Competitive Enterprise Institute (CEI) Associate Director of the Center for Technology and Innovation Jessica Melugin responded to today’s Supreme Court argument in South Dakota v Wayfair.
“When it comes to protecting consumers and the rule of law, it would be better for everyone if the Supreme Court resists the special interests of state politicians and retail lobbyists and relies on Congress to address the Internet sales tax issue. We hope the Supreme Court today recognized the importance of leaving the physical presence standards as the default rule. To do otherwise would hurt consumers, small business, and federalism.”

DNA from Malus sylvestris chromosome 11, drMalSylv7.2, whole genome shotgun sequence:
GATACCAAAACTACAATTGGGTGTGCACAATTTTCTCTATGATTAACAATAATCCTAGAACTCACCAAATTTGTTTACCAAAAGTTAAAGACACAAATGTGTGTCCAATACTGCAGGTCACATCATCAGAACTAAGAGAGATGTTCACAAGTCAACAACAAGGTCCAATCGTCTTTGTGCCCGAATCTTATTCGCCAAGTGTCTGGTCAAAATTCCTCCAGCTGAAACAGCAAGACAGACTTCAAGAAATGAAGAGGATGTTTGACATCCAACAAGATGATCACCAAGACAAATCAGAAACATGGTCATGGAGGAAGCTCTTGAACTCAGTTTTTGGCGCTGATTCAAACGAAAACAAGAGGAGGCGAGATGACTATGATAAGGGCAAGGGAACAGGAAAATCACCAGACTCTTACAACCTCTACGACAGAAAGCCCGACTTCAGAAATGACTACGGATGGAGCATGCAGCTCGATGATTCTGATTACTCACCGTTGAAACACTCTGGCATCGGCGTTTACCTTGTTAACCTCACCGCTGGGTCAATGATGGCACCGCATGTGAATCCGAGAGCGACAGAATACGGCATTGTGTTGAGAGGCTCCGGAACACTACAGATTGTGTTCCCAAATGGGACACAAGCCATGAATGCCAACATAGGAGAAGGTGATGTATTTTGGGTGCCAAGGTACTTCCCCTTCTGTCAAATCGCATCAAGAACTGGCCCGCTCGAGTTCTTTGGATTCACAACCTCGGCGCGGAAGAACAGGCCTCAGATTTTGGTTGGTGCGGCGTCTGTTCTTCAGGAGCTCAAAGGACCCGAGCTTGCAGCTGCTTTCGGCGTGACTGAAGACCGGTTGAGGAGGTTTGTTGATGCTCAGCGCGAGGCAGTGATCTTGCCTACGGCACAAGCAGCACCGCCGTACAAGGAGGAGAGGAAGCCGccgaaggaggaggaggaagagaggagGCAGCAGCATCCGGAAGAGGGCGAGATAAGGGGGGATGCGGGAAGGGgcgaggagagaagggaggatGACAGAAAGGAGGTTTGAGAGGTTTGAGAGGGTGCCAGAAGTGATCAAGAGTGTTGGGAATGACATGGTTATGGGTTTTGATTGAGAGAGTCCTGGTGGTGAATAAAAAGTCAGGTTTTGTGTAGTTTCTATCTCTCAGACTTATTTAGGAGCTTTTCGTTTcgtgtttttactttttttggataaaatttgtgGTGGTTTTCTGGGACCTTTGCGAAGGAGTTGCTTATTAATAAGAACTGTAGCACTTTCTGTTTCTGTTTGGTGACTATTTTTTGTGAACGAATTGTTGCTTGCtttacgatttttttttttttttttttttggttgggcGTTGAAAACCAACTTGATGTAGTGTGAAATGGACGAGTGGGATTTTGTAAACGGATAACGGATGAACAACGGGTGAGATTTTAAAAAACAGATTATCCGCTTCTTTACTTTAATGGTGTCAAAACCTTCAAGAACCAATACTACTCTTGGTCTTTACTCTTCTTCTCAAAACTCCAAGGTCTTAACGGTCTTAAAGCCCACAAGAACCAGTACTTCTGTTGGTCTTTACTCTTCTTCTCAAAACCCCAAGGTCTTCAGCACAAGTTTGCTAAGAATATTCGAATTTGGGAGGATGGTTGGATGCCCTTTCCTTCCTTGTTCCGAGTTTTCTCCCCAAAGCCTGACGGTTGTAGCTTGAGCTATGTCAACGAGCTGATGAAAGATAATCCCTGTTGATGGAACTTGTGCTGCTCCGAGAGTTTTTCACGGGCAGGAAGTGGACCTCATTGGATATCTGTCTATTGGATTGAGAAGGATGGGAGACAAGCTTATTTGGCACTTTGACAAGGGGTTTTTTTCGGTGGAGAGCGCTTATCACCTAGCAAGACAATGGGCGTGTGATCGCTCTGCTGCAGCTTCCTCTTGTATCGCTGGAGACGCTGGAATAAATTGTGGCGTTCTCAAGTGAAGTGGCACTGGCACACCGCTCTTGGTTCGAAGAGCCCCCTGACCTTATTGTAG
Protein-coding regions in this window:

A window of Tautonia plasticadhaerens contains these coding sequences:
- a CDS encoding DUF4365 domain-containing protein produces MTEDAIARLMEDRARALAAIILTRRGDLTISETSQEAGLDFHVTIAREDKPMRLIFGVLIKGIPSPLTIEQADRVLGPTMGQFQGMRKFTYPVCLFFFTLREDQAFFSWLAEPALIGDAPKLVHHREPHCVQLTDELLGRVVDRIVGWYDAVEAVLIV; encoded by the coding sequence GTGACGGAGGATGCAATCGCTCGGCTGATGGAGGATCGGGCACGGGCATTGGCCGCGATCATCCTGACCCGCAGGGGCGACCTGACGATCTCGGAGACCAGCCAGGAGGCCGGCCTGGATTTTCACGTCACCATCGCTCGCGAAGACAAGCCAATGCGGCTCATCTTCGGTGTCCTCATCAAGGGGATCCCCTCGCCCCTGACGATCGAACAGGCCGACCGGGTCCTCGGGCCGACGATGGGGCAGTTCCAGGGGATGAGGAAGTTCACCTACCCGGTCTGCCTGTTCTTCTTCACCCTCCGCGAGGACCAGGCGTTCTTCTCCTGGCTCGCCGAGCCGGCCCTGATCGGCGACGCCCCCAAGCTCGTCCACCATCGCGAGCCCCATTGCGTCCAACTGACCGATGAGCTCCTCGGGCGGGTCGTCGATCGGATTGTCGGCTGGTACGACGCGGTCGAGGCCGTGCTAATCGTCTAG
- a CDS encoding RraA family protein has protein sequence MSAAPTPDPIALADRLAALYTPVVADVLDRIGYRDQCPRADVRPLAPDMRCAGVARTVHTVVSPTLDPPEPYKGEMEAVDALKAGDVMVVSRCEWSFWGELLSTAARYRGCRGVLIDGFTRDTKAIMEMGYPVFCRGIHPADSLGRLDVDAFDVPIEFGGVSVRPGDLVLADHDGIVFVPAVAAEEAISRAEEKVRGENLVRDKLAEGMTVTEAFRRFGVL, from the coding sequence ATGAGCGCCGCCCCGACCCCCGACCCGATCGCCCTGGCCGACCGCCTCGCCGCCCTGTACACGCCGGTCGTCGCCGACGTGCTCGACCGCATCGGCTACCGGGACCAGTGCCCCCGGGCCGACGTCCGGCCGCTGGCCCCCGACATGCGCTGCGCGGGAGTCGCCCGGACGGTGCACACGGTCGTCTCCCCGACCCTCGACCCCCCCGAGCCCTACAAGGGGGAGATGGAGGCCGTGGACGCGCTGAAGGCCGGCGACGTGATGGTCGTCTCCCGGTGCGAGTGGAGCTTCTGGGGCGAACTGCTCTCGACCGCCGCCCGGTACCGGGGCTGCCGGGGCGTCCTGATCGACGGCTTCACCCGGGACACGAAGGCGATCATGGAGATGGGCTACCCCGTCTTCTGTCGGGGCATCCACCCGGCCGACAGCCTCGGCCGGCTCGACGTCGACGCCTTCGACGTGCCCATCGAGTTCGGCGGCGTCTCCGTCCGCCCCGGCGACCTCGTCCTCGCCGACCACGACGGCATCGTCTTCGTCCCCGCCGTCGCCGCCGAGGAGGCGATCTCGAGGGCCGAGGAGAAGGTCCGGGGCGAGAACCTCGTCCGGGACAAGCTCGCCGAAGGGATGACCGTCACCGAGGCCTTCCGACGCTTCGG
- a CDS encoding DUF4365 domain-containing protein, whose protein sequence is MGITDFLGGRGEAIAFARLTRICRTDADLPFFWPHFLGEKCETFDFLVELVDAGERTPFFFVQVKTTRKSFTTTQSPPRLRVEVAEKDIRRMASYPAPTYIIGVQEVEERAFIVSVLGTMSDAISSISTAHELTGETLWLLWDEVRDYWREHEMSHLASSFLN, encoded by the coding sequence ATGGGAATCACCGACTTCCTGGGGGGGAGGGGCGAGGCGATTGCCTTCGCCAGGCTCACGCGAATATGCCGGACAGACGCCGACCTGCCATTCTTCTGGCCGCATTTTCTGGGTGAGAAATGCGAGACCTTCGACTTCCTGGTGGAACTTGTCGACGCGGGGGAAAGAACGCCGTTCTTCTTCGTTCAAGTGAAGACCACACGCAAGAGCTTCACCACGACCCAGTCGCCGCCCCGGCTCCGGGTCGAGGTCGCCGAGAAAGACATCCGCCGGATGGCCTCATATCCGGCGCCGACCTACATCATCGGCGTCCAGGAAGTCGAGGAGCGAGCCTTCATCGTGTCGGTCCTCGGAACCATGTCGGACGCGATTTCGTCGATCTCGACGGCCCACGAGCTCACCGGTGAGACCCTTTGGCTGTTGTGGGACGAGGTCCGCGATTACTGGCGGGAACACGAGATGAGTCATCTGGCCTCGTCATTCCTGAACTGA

CEI filed an amicus brief with in Wayfair, contending that without congressional action, a state cannot constitutionally force a business to calculate, collect, and remit sales taxes if there is no physical presence in that state.
CEI General Counsel Sam Kazman attended today’s hearing and offered his response:
“States are based on territory, and there’s a huge step involved in letting states extend their taxing power beyond their territory. If this is going to happen (and that’s a big if), then it’s a decision that only Congress can make. It can’t be left up to states themselves, regardless of whether they act individually or in gangs. That’s the essence of the competitive federalism that’s built into the Constitution. We trust that the Supreme Court will keep this principle in mind as it decides this case.”